A recent news article out of Pennsylvania raises several troubling questions regarding the newly-hired Superintendent of Milwaukee Public Schools.
In a controversial move last month, the MPS School Board announced that they had selected Chester Upland School District Superintendent Gregory Thornton to be the next MPS Superintendent, replacing William Andrekopoulos who announced he will retire in June.
But does Thornton really want to be in Milwaukee?
Moreover, given the uncertainty surrounding the governance of the state’s largest school district, has the School Board negotiated a lucrative contract for Thornton that would see him leave with a substantial lump-sum buyout if the State of Wisconsin’s Department of Public Instruction, the State Legislature, the Governor or the Mayor of Milwaukee gain greater control of the troubled district?
In an article in Wednesday’s Daily Times of Delaware County, PA, but written before he signed his contract with MPS, Thornton laments the uncertainty surrounding governance issues at his Pennsylvania district.
They describe the current governance set up at Chester Upland:
Since 2007, Chester Upland has been run by a three-member empowerment board appointed by Gov. Ed Rendell, a Democrat. With Rendell on his way out, Republicans in the state Senate are considering legislation that could radically altar the makeup of the board.
If passed, the governor would appoint one member of the board and Chester’s mayor and the elected school board — out of power since the state first took control of the district in 1994 — would pick the others. Such an arrangement would virtually assure the current board, responsible for hiring Thornton, would be replaced by a Republican-backed board.
Thorton offers some insight that should have everyone who is concerned about MPS wary of Thorton’s commitment to his new gig in Milwaukee.
He admits the controversy surrounding the Chester empowerment board as being the impetus for his move to Wisconsin.
“This [Chester] board has been very good to me, but, unfortunately, they are not in a position to (guarantee) stable leadership and stable governance going forward.”
He admits to the Daily Times:
“If none of this was happening, we wouldn’t be having this conversation,”
So, MPS will be getting a new Superintendent who isn’t savoring coming to the city, as much as he is troubled about his current job and the uncertainty surrounding the structure of power there. (Note, Thornton is here as the result of MPS paying an Iowa research firm $80,000 to conduct this search for a new Superintendent.)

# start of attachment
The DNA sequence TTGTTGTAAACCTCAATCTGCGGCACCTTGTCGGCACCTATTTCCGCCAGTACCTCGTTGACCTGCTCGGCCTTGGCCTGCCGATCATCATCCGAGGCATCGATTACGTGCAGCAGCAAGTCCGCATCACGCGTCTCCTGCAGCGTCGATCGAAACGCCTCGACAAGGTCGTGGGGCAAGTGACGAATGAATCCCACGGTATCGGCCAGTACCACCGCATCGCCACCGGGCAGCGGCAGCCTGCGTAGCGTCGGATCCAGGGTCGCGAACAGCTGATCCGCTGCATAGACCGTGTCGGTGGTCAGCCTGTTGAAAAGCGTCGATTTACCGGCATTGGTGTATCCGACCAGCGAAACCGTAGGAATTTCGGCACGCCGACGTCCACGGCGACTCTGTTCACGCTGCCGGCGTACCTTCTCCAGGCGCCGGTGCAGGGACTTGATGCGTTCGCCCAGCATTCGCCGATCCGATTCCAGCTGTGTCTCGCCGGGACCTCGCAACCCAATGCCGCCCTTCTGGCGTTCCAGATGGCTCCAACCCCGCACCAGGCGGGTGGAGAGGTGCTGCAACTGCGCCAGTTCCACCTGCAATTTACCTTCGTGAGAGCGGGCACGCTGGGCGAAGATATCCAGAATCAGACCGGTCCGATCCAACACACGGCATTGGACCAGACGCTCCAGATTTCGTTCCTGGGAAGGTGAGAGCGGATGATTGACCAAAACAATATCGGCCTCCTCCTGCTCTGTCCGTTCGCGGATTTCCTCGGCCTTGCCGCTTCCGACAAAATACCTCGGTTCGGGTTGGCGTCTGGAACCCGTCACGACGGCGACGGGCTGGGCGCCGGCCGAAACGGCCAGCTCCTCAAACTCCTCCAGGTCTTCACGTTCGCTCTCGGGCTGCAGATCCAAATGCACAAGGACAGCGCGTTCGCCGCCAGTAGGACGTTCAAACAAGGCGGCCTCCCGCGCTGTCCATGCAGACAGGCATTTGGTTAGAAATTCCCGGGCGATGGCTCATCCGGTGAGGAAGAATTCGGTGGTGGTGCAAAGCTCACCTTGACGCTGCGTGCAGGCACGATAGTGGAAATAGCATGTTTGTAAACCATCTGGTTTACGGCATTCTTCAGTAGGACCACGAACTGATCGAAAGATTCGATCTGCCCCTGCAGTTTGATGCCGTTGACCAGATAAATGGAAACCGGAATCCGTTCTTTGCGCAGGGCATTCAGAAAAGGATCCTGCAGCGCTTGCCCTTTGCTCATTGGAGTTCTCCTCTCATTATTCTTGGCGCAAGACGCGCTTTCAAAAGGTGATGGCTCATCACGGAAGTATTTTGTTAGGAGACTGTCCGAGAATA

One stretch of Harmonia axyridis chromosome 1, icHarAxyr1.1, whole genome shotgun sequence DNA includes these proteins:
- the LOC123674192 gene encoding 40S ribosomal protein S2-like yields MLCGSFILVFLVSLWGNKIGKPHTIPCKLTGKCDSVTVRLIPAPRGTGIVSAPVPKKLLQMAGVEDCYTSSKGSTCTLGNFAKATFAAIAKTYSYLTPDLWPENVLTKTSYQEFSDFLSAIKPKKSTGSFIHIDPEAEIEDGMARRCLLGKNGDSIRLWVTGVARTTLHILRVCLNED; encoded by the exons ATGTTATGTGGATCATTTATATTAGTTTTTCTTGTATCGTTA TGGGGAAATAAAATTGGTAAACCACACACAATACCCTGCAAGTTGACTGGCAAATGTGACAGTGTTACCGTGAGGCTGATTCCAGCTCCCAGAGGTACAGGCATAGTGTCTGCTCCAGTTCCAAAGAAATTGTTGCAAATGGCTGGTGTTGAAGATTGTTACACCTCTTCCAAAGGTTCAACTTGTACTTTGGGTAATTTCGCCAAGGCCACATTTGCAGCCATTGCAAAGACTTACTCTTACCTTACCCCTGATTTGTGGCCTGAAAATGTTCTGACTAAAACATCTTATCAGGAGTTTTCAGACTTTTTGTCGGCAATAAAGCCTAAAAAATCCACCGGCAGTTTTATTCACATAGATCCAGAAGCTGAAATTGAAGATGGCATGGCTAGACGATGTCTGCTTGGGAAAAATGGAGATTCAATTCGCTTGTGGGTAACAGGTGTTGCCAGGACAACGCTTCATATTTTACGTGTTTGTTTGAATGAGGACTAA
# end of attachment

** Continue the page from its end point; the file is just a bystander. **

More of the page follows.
But wait, Thornton thinks the Chester Upland School District’s governance structure is uncertain? Did he do any research into MPS before accepting the new job here? Not even a Google search? (Unlike the Iowa Search firm’s work, Google searches are free!)
Or did the MPS School Board calm Thornton’s fears by secretly negotiating a sweetheart deal that gives Thornton an option to take a lucrative buyout in the event efforts to reform MPS are successful?
The Daily Times provided insight into Thornton’s negotiations with MPS:
Thornton said he was holding out for language that would give him “the authority necessary to bring about change that will help kids improve.” He added there was nothing the Chester Upland Empowerment Board could do to make him stay if the Milwaukee Board of School Directors signed off on that language.
Yep, it appears MPS accepted Thornton’s terms. In a show of tough negotiating, the MPS School Board approved a contract Tuesday night that reportedly would pay Thornton $265,000 annually (up $5,000 from the salary they approved last month and $90,000 more than the current Superintendent’s salary) plus fringe benefits. The deal includes a termination provision (golden parachute) if the governance of the district changes and Thornton is dismissed. Plainly, if Thornton is dismissed as the result of the passage of an MPS reform plan, Thornton would be paid, in full, whether he remains as Superintendent or not.
So does Thornton want to be in Milwaukee, or is he just glad to be out of Chester? Either way, looks like he got one hell of a deal, and that’s without knowing just how lucrative his fringe benefits are.
The MPS Board is playing a game of chicken with the State Legislature. If MPS governance changes ever do pass, the gambit will cost taxpayers handsomely.
Well, it wouldn’t be the first time taxpayers didn’t get their money’s worth out of the state’s largest school district.
By Brian Fraley
A MacIver Perspective